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Russian Science Fiction Literature and Cinema

A Critical Reader

Anindita Banerjee (editor)

ISBN: 9781618117229

Publication Date: Feb 2018

Format: Hardback

Also available as: Paperback  

This critical reader aims to provide precisely such a resource for students, scholars, and the merely curious who wish to delve deeper into landmarks of the genre, discover innumerable lesser-known gems in the process, and understand why science fiction came to play such a crucial role in Russian society, politics, technology, and culture for more than a century.
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  • Author Biography
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Since the dawn of the Space Age, when the Soviet Union launched the first artificial satellite and sent the first human into the cosmos, science fiction literature and cinema from Russia has fascinated fans, critics, and scholars from around the world. Informed perspectives on the surprisingly long and incredibly rich tradition of Russian science fiction, however, are hard to come by in accessible form. This critical reader aims to provide precisely such a resource for students, scholars, and the merely curious who wish to delve deeper into landmarks of the genre, discover innumerable lesser-known gems in the process, and understand why science fiction came to play such a crucial role in Russian society, politics, technology, and culture for more than a century.

Contributors include: Mark B. Adams, Anindita Banerjee, Lynn Barker, Eliot Borenstein, Aleksandr Chantsev, Istvan Csicsery-Ronay, Stephen Dalton, Dominic Esler, Elana Gomel, Andrew Horton, Yvonne Howell, Asif A. Siddiqi, Robert Skotak, Michael G. Smith, Vlad Strukov, Darko Suvin.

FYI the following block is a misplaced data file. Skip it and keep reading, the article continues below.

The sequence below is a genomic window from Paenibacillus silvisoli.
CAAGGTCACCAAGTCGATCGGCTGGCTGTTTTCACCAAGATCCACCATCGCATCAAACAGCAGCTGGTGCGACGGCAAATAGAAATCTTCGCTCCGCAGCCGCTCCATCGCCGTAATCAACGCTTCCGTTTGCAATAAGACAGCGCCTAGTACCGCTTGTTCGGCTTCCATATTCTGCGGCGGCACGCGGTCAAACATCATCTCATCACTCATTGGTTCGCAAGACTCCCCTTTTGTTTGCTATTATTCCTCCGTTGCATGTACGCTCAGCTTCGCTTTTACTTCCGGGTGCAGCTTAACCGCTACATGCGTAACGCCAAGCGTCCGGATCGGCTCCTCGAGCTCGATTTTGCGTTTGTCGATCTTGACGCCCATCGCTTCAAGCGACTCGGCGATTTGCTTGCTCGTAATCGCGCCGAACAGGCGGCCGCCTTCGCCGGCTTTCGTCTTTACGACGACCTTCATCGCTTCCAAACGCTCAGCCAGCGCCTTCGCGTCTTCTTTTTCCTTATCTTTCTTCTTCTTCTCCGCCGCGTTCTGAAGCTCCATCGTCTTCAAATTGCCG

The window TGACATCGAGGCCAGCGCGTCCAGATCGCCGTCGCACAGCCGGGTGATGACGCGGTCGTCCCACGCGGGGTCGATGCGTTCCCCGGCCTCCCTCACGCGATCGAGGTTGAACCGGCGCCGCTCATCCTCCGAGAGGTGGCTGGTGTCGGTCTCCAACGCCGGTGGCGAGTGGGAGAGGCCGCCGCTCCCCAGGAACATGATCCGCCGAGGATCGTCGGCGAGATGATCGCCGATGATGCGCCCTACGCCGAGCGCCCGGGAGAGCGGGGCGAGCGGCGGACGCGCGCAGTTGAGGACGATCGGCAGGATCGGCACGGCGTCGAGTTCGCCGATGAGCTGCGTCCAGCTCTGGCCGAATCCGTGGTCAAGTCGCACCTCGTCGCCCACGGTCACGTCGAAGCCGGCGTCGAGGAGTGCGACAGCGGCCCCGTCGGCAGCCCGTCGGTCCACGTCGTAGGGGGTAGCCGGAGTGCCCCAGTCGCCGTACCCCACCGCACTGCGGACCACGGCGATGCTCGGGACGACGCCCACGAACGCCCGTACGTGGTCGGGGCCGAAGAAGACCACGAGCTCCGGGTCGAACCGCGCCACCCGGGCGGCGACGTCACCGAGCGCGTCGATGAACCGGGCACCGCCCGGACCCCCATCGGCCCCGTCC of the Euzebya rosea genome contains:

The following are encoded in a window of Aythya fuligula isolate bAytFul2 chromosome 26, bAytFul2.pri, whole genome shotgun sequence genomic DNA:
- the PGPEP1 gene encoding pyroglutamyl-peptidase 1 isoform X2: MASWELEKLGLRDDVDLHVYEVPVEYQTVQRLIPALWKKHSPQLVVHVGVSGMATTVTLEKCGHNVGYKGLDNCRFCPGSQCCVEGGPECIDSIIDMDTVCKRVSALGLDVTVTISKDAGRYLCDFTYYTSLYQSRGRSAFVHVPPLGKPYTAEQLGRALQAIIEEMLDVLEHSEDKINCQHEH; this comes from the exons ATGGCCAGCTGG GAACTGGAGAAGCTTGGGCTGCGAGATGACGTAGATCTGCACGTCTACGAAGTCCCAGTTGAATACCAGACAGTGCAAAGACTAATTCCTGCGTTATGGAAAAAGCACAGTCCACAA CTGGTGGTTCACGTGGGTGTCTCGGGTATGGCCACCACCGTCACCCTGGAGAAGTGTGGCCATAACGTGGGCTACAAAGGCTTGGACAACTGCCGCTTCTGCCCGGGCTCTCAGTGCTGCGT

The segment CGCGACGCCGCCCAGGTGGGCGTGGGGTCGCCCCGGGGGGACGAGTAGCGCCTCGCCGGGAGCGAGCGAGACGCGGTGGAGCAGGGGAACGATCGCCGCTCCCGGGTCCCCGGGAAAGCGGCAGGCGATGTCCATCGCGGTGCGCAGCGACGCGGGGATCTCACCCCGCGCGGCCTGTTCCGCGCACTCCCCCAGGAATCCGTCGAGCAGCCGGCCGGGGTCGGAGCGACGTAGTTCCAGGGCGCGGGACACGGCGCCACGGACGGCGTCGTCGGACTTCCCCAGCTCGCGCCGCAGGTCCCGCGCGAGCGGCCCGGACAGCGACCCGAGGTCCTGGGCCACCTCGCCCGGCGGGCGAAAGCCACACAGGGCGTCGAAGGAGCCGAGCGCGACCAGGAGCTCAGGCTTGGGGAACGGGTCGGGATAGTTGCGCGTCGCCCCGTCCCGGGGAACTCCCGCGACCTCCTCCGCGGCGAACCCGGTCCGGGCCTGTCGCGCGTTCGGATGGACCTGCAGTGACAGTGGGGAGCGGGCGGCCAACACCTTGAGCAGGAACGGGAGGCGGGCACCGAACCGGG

Reviews

"It's a comprehensive, and even exhaustive, read featuring a host of contributors and which, to varying extents, likely will appeal not just to those wanting a handle on the Sci-Fi/Cinema connection, but perhaps to Russophiles across-the-board, too." - Screentrade Magazine

"This collection of scholarly articles related to the chronological history and development of Russian science fiction in film and literature is a valuable contribution to a little-studied genre." - International Journal of Russian Studies (2018)
Language English
Pages 520
Dimensions 234 x 156
Date Published 28 Feb 2018
Publisher Academic Studies Press
Subject/s Literary studies: general   Literary companions   Fiction   Film: styles & genres   Prose: non-fiction  
INTRODUCTION
  • Anindita Banerjee: A Possible Strangeness: Reading Russian Science Fiction on the Page and the ScreenI

I. FROM UTOPIAN TRADITIONS TO REVOLUTIONARY DREAMS
  • Darko Suvin: The Utopian Tradition of Russian Science Fiction
  • Mark B Adams: Red Star: Another Look at Aleksandr Bogdanov
  • Anindita Banerjee: Generating Power
  • Asif A Siddiqi: Imagining the Cosmos: Utopians, Mystics, and the Popular Culture of Spaceflight in Revolutionary Russia

II. RUSSIA'S ROARING TWENTIES
  • Dominic Esler: Soviet Science Fiction of the 1920s: Explaining a Literary Genre in its Political and Social Context
  • Eliot Borenstein: The Plural Self: Zamjatin's We and the Logic of Synecdoche
  • Andrew J Horton: Science Fiction of the Domestic: Iakov Protazanov's Aelita
  • Yvonne Howell: Eugenics, Rejuvenation, and Bulgakov's Journey into the Heart of Dogness 

III. FROM STALIN TO SPUTNIK AND BEYOND
  • Michael G Smith: Stalinism and the Genesis of Cosmonautics
  • Lynn Barker and Robert Skotak: Klushantsev: Russia's Wizard of Fantastika
  • Istvan Csicsery-Ronay Jr: Towards the Last Fairy Tale: The Fairy-Tale Paradigm in the Strugatskys' Science Fiction, 1963–72
  • Stephen Dalton: Tarkovsky, Solaris, and Stalker

IV. FUTURES AT THE END OF UTOPIA
  • Elana Gomel: Viktor Pelevin and Literary Postmodernism in Soviet Russia
  • Vlad Strukov: The Forces of Kinship: Timur Bekmambetov's Night Watch Cinematic Trilogy
  • Aleksandr Chantsev: The Antiuopia Factory: The Dystopian Discourse in Russian Literature in the Mid-2000s


Anindita Banerjee is an Associate Professor of Comparative Literature and a Faculty Fellow at the Atkinson Center for a Sustainable Future at Cornell University. She is the author of We Modern People: Science Fiction and the Making of Russian Modernity (Wesleyan University Press, 2013), winner of the Science Fiction and Technoculture Studies Book Prize.

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